Additionally, Central Asia’s geographical and cultural proximity to China’s restive Xinjiang region informs Beijing’s focus on these states. With three of the six corridors of the BRI passing through Xinjiang, Beijing is hopeful that economic development will bring social peace and political stability to Xinjiang as well as its immediate western neighbors.
As for Central Asia, its governments rely on Chinese loans as an economic tool to boost local development. Regional infrastructure is inadequate and outdated and local funds are scarce. Large- and small-scale projects within the SREB – roads, railroads, pipelines, industrial parks, and special economic zones – are expected to enhance connectivity and boost trade within the region and with the wider Eurasian continent. Consequently, the legitimacy of authoritarian regimes in the region will be strengthened.
Besides, SREB-related loans are not conditioned on political, economic or human rights reforms unlike loans and outright grants disbursed by the EU, Japan, or multilateral lending agencies. They are hence more attractive to the authoritarian patrimonial regimes of Central Asia. Some of these funds are then channeled to regime supporters whose companies partake directly or indirectly in SREB projects.
Challenges to the SREB: The Regional and International Contexts
China-Central Asia trade doubled to almost $40 billion between 2007 and 2018 and China is also the leading foreign investor in critical sectors as energy, industry, and infrastructure. This unprecedented dependence on Chinese trade, investments, and infrastructure interconnectivity masks several risks for China and, by extension, for the Central Asian regimes.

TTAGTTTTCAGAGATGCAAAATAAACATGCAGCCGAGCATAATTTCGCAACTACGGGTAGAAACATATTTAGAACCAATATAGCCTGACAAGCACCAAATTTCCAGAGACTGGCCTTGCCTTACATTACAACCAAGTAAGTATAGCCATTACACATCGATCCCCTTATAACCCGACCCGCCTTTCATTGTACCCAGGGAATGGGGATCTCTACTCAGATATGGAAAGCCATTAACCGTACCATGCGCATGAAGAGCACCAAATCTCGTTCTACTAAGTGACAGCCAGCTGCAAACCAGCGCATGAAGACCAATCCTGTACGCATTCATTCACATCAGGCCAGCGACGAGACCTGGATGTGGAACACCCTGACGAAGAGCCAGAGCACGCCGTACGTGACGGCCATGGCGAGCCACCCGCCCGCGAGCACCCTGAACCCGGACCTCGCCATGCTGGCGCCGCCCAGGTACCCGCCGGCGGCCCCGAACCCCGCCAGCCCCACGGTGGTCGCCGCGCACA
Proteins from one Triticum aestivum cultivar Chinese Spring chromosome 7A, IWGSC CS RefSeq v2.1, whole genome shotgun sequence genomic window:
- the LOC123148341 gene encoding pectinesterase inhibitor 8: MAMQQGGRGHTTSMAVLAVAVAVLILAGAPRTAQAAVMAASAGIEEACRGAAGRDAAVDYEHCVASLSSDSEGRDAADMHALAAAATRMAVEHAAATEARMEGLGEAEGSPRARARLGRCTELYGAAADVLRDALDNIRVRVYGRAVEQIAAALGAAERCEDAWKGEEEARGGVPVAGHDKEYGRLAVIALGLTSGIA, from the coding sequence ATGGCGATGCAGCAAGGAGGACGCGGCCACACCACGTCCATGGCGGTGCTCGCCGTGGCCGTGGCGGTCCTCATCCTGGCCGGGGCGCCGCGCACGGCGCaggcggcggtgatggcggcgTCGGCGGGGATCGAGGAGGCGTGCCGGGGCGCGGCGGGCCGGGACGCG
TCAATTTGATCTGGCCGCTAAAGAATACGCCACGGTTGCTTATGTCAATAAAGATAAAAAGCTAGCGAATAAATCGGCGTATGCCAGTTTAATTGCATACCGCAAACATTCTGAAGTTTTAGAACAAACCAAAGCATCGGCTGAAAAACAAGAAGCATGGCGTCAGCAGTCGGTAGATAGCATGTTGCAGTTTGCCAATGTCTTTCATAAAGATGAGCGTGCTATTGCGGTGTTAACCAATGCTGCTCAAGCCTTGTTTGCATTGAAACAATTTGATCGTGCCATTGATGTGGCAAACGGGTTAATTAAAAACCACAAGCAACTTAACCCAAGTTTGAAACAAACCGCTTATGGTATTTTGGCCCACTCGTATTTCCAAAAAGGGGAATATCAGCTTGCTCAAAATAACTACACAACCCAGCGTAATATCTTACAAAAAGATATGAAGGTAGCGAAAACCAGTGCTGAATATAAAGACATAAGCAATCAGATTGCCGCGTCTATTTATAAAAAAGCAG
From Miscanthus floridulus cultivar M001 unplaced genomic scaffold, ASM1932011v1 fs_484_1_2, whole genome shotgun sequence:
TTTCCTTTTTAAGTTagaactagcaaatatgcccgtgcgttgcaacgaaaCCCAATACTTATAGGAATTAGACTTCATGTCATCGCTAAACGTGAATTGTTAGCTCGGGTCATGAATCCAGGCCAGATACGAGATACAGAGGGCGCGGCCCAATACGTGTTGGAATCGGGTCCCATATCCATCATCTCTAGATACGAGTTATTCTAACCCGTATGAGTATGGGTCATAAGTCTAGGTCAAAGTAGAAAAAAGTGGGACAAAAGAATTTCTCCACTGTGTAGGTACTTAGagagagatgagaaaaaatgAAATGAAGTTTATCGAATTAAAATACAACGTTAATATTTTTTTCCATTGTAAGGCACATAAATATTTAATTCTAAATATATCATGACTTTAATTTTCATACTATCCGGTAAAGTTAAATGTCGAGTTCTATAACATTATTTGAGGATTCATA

Lack of Transparency and Poor Governance
Some Chinese investment projects appear to have limited benefits for the wider population. They are accompanied by accusations of lax regulation and seem to be vehicles that allow local elites to capture SREB-related rents. According to Oliver Stuenkel, Chinese officials have privately acknowledged that up to 30 percent of their SREB investments in Central Asia are lost to corruption. China also promotes no-tender procurement, such as exclusive rights granted to the Chinese company TBEA to refurbish the Bishkek Power Plant for $385 million or the refurbishment by Chinese contractors of the Dushanbe-Chanak highway with a $300 million loan. Corruption scandals have dogged these projects.